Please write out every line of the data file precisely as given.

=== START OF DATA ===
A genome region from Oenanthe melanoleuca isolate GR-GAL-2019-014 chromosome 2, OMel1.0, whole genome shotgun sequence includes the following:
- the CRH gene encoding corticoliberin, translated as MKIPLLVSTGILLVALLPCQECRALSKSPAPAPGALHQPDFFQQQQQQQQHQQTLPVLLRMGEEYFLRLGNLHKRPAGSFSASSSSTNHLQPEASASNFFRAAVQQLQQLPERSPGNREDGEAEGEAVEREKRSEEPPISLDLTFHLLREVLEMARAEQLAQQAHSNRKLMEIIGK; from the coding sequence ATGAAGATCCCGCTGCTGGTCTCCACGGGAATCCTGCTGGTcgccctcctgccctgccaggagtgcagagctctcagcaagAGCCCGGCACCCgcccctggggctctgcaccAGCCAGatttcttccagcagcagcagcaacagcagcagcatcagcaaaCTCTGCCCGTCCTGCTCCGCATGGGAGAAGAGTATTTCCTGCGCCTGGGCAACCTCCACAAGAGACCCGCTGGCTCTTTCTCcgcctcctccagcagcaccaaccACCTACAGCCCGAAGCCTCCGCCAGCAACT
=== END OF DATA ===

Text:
A genome region from Oenanthe melanoleuca isolate GR-GAL-2019-014 chromosome 2, OMel1.0, whole genome shotgun sequence includes the following:
- the CRH gene encoding corticoliberin, translated as MKIPLLVSTGILLVALLPCQECRALSKSPAPAPGALHQPDFFQQQQQQQQHQQTLPVLLRMGEEYFLRLGNLHKRPAGSFSASSSSTNHLQPEASASNFFRAAVQQLQQLPERSPGNREDGEAEGEAVEREKRSEEPPISLDLTFHLLREVLEMARAEQLAQQAHSNRKLMEIIGK; from the coding sequence ATGAAGATCCCGCTGCTGGTCTCCACGGGAATCCTGCTGGTcgccctcctgccctgccaggagtgcagagctctcagcaagAGCCCGGCACCCgcccctggggctctgcaccAGCCAGatttcttccagcagcagcagcaacagcagcagcatcagcaaaCTCTGCCCGTCCTGCTCCGCATGGGAGAAGAGTATTTCCTGCGCCTGGGCAACCTCCACAAGAGACCCGCTGGCTCTTTCTCcgcctcctccagcagcaccaaccACCTACAGCCCGAAGCCTCCGCCAGCAACT